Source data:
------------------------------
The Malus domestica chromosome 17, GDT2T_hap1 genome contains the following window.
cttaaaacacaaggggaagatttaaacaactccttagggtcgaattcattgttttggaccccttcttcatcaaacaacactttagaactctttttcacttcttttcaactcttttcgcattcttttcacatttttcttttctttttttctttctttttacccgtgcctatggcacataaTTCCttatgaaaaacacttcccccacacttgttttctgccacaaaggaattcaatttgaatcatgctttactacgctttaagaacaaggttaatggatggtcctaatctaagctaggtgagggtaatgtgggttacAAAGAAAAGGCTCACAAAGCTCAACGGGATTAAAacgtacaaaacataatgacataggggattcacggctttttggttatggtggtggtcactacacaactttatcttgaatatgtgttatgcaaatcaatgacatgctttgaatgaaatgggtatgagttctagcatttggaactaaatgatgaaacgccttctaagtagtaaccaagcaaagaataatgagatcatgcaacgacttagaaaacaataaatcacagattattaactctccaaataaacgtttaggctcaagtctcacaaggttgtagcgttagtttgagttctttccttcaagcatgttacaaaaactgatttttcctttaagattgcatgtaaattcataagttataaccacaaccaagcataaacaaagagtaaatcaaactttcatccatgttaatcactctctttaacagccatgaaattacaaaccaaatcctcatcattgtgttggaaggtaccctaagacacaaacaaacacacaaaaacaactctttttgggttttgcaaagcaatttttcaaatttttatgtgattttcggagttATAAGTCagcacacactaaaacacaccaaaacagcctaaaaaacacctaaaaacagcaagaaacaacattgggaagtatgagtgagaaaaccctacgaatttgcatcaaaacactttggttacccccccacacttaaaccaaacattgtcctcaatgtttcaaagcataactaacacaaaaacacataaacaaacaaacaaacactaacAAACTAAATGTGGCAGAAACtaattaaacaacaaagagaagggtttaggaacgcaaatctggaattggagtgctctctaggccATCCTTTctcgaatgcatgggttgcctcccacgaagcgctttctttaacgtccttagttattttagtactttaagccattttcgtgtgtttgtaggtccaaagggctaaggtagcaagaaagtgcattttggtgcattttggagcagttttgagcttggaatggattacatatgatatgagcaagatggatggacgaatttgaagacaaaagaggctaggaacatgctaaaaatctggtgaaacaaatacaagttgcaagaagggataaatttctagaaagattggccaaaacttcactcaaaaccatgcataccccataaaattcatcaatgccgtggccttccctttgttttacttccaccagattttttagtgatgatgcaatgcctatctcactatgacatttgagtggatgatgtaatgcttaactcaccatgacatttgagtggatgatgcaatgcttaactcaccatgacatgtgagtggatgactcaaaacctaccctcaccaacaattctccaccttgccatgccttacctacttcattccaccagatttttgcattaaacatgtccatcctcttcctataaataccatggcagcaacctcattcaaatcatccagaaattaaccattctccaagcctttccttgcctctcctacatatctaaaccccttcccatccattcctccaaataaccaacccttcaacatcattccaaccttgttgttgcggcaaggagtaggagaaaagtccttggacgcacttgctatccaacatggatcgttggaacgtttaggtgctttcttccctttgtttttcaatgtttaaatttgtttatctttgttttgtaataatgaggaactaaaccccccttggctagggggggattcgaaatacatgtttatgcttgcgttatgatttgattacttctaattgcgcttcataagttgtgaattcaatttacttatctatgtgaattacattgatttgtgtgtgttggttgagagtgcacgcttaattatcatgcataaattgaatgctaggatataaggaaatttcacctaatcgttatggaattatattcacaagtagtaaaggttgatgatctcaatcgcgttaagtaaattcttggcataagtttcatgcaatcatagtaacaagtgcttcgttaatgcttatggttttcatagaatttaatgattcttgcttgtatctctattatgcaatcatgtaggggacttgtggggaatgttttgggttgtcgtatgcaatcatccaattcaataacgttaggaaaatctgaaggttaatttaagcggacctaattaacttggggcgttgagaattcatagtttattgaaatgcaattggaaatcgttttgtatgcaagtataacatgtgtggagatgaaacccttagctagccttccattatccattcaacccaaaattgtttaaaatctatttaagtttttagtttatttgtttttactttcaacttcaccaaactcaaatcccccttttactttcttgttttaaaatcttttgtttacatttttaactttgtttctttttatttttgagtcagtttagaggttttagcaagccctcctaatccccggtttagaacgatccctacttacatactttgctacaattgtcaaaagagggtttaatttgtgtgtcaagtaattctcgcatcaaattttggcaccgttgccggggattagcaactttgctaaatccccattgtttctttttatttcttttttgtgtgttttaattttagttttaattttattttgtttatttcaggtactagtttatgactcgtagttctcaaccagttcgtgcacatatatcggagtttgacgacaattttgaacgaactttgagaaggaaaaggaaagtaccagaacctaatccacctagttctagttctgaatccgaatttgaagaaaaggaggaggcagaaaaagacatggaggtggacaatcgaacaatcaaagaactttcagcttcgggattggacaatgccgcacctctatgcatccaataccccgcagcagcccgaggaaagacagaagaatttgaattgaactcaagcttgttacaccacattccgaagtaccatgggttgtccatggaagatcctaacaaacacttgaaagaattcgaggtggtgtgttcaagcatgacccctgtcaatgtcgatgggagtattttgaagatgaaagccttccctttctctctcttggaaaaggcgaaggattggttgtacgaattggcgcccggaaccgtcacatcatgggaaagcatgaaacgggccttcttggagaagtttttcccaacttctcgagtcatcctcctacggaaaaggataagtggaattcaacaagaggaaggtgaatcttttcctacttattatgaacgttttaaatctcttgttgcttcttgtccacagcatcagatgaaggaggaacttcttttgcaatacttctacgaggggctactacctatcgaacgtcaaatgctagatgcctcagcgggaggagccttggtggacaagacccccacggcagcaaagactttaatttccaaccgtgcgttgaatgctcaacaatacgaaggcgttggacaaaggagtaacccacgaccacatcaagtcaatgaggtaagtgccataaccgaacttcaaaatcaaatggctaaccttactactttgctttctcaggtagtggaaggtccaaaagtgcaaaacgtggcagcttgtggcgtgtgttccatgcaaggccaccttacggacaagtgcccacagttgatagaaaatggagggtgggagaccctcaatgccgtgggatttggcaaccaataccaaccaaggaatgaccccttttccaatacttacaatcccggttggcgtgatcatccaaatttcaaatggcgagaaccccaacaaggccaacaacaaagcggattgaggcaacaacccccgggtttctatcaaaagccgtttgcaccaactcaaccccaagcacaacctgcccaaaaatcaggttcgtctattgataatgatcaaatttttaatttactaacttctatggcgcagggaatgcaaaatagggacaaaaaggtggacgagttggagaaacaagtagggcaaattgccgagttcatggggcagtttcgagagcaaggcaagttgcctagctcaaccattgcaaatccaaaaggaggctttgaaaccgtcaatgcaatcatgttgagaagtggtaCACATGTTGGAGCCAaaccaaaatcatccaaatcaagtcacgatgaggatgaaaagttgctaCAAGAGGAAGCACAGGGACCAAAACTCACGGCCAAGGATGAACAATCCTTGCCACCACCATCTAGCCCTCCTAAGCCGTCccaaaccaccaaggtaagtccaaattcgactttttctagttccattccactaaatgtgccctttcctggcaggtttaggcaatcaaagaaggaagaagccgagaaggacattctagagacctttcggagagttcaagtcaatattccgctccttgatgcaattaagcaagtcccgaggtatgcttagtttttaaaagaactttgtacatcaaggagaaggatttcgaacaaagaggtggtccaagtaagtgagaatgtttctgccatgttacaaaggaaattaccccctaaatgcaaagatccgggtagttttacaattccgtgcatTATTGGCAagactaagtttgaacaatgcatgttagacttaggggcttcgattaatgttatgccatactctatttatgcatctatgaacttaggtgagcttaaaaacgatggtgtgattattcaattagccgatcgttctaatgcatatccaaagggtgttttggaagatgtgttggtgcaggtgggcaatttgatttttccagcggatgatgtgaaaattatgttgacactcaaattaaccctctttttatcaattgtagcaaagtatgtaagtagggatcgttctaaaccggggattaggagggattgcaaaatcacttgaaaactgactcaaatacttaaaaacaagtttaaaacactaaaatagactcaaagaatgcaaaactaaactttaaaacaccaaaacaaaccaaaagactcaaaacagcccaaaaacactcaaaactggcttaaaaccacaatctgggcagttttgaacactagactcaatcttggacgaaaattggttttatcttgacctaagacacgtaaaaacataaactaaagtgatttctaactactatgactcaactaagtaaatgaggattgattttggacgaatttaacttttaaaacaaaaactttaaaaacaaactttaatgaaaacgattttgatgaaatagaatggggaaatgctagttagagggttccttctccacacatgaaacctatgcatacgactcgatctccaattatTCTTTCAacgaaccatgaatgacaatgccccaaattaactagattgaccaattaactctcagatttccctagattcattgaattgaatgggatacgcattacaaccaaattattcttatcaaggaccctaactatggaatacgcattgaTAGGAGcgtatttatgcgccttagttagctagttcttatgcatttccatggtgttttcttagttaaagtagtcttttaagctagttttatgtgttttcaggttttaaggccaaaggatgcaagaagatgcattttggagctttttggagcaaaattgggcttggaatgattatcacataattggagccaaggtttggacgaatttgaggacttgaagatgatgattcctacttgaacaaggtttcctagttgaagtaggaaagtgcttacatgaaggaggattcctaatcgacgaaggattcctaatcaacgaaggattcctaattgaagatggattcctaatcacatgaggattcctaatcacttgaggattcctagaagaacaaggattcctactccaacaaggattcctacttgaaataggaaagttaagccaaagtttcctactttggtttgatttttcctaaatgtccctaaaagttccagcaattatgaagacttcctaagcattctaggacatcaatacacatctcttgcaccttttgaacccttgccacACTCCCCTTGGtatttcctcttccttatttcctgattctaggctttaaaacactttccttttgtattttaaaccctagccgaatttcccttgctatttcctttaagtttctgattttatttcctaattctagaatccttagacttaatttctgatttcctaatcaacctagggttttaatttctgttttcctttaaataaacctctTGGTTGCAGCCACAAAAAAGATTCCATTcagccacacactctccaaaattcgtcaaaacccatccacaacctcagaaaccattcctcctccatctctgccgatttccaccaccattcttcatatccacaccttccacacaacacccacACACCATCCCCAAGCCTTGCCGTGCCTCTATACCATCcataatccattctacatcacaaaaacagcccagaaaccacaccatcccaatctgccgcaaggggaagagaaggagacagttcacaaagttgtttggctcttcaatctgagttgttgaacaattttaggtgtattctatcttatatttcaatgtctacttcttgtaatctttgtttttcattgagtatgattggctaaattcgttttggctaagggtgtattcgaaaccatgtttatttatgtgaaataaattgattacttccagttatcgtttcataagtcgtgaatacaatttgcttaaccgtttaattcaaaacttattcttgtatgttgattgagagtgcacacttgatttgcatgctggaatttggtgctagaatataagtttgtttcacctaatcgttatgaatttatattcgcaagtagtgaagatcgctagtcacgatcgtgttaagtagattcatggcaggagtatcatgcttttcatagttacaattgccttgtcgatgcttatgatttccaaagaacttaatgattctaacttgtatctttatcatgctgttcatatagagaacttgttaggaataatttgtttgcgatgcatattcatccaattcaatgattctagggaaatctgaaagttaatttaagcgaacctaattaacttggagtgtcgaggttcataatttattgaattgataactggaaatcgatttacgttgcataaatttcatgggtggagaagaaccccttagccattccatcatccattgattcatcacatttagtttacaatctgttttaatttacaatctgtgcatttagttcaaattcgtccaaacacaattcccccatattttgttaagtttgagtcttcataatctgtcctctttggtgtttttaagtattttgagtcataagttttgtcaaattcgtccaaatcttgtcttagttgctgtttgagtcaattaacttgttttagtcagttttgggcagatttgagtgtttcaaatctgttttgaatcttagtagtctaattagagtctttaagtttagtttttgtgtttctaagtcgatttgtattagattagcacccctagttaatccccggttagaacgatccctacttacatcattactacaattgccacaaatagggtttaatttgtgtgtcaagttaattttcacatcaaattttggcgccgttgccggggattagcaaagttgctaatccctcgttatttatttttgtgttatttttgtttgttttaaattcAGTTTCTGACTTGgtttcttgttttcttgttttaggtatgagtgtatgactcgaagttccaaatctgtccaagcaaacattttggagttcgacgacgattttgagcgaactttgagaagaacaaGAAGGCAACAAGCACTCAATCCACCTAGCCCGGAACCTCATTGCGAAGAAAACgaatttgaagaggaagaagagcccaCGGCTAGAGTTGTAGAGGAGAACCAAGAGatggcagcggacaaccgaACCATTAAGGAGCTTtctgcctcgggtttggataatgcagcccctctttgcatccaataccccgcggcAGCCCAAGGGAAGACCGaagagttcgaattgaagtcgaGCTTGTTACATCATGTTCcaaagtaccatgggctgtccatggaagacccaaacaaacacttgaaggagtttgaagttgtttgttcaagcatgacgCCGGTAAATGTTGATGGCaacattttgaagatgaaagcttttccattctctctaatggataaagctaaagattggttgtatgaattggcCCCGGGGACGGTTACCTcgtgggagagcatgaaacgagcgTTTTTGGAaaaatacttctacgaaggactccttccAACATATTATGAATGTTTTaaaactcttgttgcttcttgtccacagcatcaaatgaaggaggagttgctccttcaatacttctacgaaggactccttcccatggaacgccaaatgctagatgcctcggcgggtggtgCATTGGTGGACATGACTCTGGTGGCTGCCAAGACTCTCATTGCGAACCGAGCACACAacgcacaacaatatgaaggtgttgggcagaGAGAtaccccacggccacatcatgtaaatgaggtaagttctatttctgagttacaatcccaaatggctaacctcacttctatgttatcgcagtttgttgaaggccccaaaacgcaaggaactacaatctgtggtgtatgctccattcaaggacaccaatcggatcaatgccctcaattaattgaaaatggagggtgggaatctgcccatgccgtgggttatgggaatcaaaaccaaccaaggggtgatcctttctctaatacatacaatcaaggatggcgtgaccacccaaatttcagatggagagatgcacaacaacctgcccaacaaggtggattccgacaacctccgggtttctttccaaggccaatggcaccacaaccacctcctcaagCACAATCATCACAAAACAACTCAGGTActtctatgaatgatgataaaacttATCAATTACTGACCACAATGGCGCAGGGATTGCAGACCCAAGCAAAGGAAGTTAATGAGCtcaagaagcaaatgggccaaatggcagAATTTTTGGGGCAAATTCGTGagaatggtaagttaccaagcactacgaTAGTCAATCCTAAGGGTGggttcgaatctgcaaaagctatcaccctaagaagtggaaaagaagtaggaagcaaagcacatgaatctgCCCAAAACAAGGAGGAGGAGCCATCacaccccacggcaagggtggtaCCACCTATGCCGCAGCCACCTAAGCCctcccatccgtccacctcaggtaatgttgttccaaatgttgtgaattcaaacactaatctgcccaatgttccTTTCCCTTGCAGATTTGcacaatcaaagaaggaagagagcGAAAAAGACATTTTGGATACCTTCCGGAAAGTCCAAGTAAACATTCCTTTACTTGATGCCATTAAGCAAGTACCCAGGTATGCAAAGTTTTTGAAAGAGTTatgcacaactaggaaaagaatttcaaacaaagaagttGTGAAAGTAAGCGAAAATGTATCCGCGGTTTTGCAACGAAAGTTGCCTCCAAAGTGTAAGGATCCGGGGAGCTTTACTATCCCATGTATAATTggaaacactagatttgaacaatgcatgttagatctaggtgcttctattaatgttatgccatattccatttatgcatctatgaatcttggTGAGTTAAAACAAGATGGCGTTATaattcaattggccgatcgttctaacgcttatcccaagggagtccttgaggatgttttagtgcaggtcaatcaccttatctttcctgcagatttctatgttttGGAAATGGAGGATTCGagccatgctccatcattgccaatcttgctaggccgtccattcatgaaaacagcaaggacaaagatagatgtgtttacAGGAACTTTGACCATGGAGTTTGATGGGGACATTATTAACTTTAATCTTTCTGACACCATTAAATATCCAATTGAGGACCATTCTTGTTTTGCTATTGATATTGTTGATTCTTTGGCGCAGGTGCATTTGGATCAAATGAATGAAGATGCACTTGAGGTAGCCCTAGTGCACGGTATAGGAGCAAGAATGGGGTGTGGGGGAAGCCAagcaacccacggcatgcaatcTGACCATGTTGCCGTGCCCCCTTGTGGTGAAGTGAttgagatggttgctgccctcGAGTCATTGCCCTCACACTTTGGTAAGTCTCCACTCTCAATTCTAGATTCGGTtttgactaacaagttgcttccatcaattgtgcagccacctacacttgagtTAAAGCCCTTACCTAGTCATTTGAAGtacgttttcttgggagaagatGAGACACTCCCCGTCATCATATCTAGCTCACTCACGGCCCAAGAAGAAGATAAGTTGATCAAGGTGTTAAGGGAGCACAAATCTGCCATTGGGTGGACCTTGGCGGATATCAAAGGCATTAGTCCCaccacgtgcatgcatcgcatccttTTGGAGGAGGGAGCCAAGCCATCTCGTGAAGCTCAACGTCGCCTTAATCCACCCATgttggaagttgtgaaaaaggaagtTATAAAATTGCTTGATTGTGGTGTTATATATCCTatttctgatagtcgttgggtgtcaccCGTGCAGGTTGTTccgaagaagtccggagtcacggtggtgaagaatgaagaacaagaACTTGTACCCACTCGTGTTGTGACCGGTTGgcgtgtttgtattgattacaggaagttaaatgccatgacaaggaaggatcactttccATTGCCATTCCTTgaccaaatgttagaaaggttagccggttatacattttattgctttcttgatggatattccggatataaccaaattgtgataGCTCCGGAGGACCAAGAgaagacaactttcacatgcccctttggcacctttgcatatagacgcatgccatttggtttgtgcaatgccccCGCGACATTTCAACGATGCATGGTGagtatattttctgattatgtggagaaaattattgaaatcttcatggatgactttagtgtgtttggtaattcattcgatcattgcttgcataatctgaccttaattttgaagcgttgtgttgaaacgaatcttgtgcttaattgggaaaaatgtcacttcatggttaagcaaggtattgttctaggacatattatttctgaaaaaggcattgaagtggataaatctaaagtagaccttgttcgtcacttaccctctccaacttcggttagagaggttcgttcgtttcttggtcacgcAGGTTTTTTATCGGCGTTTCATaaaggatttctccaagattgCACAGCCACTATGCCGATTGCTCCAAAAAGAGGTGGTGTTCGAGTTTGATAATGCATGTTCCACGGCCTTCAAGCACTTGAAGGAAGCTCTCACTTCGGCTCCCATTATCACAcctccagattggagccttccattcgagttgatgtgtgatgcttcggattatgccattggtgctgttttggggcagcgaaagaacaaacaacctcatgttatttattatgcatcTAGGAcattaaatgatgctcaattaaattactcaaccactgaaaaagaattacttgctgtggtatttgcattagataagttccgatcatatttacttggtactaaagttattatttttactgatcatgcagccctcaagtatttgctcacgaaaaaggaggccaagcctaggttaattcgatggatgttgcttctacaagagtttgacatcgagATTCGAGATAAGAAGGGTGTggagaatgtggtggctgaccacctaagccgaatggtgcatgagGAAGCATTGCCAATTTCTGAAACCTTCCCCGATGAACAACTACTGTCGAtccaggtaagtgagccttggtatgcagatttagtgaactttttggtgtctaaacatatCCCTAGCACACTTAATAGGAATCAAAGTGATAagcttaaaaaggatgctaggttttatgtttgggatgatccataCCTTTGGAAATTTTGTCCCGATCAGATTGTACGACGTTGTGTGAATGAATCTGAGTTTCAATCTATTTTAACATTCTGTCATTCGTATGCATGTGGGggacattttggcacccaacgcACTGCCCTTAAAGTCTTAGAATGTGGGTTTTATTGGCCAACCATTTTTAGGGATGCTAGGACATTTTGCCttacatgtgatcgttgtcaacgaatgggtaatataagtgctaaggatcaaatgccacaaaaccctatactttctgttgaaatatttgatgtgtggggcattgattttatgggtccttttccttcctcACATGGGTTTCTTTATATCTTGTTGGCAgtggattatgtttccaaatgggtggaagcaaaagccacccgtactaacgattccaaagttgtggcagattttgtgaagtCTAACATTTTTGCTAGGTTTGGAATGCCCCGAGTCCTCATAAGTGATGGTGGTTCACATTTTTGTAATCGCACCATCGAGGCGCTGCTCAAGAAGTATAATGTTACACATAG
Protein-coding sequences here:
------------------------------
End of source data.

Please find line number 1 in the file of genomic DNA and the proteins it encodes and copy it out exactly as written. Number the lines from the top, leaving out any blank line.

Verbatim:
The Malus domestica chromosome 17, GDT2T_hap1 genome contains the following window.